In a few weeks, I plan to run past a beach. After the race, I’ll go back and stand on the beach, breathing in the Atlantic air. It will be cold in Maine in November. The air will bite a bit. It will have a salty edge. It will be distinctive.
There is an immense purity to that ocean air. Not emptiness, or sterileness, but air full of something we call “fresh.”
I thought about that ocean air as I was thinking about a question I got last week.
The question was about the commandment in Exodus 20 “Remember the Sabbath day, to keep it holy”. What does it mean “to keep it holy”? What do I have to do to “keep it holy”? Someone visiting church service last Sunday said ‘visiting church service is the way to keep it holy’. But I’m actually not sure this may be the whole thing, but only one possible way. So if you have a little spare time and some ideas, I would be thankful if you share both with me.
Being holy is one of those words that contains its own definition. I never exactly know how to explain it simply. But maybe it’s like that pure ocean air, that gets more powerful as you move from the land closer to the beach, that invites you, sometimes compels you, to stop, overwhelmed. Air that’s not confined to a building.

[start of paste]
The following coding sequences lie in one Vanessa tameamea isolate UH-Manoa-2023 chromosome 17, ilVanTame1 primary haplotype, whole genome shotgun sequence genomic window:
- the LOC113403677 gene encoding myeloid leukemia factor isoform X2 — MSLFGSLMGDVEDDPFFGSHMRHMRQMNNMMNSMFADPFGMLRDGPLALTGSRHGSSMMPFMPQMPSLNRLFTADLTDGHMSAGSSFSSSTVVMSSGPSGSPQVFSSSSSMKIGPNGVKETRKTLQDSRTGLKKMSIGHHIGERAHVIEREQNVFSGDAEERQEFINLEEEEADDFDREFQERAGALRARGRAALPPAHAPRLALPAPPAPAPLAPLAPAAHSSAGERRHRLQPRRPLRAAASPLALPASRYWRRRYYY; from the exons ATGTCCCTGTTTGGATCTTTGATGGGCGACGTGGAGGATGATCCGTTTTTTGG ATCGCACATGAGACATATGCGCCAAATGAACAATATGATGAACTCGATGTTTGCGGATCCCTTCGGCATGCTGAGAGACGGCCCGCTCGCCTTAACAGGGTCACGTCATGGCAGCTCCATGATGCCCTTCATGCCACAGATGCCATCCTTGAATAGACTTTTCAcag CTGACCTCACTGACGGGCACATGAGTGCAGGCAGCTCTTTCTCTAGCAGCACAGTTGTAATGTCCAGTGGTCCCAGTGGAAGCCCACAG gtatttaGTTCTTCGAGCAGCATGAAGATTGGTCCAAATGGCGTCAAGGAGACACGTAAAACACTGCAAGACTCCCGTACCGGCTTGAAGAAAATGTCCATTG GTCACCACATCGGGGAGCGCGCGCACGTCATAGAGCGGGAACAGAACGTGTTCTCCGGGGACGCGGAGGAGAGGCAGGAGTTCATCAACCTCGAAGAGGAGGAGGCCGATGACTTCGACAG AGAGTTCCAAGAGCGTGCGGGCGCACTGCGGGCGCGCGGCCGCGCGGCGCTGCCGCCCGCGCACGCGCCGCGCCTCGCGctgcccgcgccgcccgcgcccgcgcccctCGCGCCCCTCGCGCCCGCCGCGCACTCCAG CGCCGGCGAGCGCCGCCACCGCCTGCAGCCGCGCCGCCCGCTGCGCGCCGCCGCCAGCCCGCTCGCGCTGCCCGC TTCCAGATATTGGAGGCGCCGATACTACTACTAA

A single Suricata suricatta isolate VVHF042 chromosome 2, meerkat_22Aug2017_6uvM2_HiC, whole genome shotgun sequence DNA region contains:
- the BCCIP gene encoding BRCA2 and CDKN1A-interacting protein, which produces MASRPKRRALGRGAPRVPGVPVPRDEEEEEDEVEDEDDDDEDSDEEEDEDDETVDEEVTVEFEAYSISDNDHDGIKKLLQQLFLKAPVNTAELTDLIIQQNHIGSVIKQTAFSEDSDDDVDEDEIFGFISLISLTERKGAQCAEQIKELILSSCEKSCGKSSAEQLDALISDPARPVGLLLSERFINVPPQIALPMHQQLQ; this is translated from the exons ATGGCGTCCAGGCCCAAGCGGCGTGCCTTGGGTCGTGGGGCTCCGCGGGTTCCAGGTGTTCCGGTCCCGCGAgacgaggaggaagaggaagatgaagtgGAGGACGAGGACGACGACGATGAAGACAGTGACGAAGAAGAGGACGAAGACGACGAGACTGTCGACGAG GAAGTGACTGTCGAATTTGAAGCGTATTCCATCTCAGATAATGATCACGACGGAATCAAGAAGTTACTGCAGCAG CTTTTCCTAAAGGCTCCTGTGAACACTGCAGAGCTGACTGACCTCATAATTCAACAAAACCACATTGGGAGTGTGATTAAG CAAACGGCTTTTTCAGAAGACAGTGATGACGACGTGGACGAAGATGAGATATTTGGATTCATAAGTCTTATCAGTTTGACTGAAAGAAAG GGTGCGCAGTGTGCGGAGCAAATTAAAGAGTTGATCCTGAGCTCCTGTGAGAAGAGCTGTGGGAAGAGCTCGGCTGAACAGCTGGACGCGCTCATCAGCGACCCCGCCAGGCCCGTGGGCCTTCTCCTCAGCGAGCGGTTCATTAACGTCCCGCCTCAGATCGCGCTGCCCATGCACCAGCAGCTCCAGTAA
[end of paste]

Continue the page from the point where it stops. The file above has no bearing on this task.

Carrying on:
So how do we keep a day holy?
1. Acknowledge the day. If we treat all days the same, if we drive past all the beaches, if we never get out at the rest area, we aren’t aware at all of the wind. If we let a day be clear, there is space to stop and breath. And every time I stop that way, I am blown away.
(I’ll have more tomorrow.)